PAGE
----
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Sep 23, 2008 11:13 AM

Sour Dough Starter

Can someone tell me where to get good sourdough starter?

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  1. I recently got one from my local artisan baker. I rang him up and offered to pay for it, but he gave it to me for nothing. He was more than happy to help a fellow, if novice, baker!

    2 Replies
    1. re: greedygirl

      Okay, I suppose I could give that a try. Thanks.

      1. re: MaxCaviar

        I hope it works for you. I should have said that I am absolutely shameless - and it's part of my job to talk people into doing things!

    2. Once you learn what a healthy mother dough looks/smells/acts like, it's pretty easy to catch your own. Flour, water, sometimes potato, sometimes grapes or raisins, you double it three times over five days, and if you're lucky you get a beautiful expression of your terroir. I'd learn to take care of one first (either from a commercially available base, or better from a baker). Then, ask again about *how* to get a good sourdough starter, not where :-)

      (Oh, and as for where, somewhere in the Bay Area with an ocean breeze is my favorite, even beating lower Bavaria and rural inland Provence. Haven't tried the LA area, though)

      3 Replies
      1. re: tmso

        I tried "catching" my own on a few occasions already. I don't think the good stuff is floating around the air I live in. I just want to cut to the chase. I could always keep a health ball jar of starter going, it just never tasted so great.

        1. re: MaxCaviar

          Everything I've read (and possibly heard?) suggests it's not really feasibly trying to get a good sourdough starter going in any major metro area - the pollution really screws with the flora and fauna (and you need both for a good sourdough.) I don't know if it's still around but there's a commercial starter that's been around at least since I was a kid ("Gold Rush" or something San Francisco or Klondike-ish like that). Also, I never bothered buying any of his starters but a guy named Ed Woods has been collecting starter cultures since forever and apparently he's got a website these days (as well as books) - trying Googling sourdoughs and antiquity.

          FWIW, once you get a decent culture going, you can freeze and or dry it for future use without having to deal with the pain of keeping it fed if you don't expect to use it on a regular basis.

          Oh, and lastly, the King Arthur baking company was selling one or two cultures for a while, I don't know if they still carry them but I imagine they have a website these days, too...

          1. re: MaxCaviar

            If you really don't want to borrow/beg/steal a starter from somebody else, you can buy one online.


        2. I can't vouch for the legitimacy of this one but maybe it's worth a try:

          Maybe we should start a sourdough starter testing program where each one purchases a commercial starter (like the one of the listed web site) and works with it. Next person purchases a product from another supplier. We could develop a rating scale? Just a thought ...

          1 Reply
          1. re: todao

            thank you all - - this is definetly enough leads to track something down

          2. You can culture a culture a local sourdough but that does not mean that it will taste like the famous SF sourdough. King Arthur sells a really good SF sourdough, but you must be very vigilant with it or it will revert to a local sourdough in a few months.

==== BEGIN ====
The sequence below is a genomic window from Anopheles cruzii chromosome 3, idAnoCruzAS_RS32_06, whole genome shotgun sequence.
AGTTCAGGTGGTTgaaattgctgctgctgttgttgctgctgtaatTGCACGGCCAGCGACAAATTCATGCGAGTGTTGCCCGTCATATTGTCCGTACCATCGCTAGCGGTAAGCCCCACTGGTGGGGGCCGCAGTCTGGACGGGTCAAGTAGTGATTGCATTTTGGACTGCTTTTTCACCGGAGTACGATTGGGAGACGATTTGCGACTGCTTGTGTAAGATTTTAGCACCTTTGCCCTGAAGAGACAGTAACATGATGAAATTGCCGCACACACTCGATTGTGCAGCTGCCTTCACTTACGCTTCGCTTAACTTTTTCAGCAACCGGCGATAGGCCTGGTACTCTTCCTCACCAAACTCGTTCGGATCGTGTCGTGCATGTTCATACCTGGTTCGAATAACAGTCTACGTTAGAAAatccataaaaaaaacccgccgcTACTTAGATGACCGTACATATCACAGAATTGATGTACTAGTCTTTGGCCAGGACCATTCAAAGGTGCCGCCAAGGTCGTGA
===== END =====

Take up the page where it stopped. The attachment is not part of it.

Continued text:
From the KA catalog; Classic Fresh Sourdough Starter
            Item 1522

            1 Reply
            1. re: Kelli2006

              "Or it will revert to a local sourdough in a few months." We read this often, but micological research reported by Scott and Wing in the appendix of their book indicates that, once established, a culture is very stable, even over decades. My heritage starter, which was brought from Russian California to Kokiak Island and then to Seattle and thence to the midwest and now DC, after 200 years, remains very similar to the starters I made from scratch in Berkeley. Ed Wood, too, notes that cultures are stable. What does happen is that changes in climate affect the fermentation. So Madeleine Kamen noted that her SF culture changed in character from summer to winter depending on the maritime influence. If you ferment your starter in a cooler environment, fewer lactic and acetic acids are produced. In a warmer environment, there are more because the yeast and bacteria grow at different rates. I don't know if anyone has studied the influence of temperature on other byproducts that affect flavor. Someone else mentions freezing a starter. I have read of successes in freezing them, but mine does not freeze successfully. I haven't tried drying it--the technique Carl's Friends use, but the old cookbooks all mention that possibility.

            2. I've always wondered the same thing. Can I also get fresh yeast from a baker?

              1 Reply
              1. re: BamiaWruz

                If I remember correctly Nancy Silverton uses grapes for her starter. I do believe it was in her book.
                I have purchased fresh yeast from an Italian bakery near my house. But it comes in pound blocks. That was not a deterrant. We sat there with wire cutters (as for cheese) and divided that piece into the same size it would have been had we purchased it at the market. Wrapped each piece and tossed it in the freezer. I suppose that defeated the "fresh" thought but we were going for "cheap"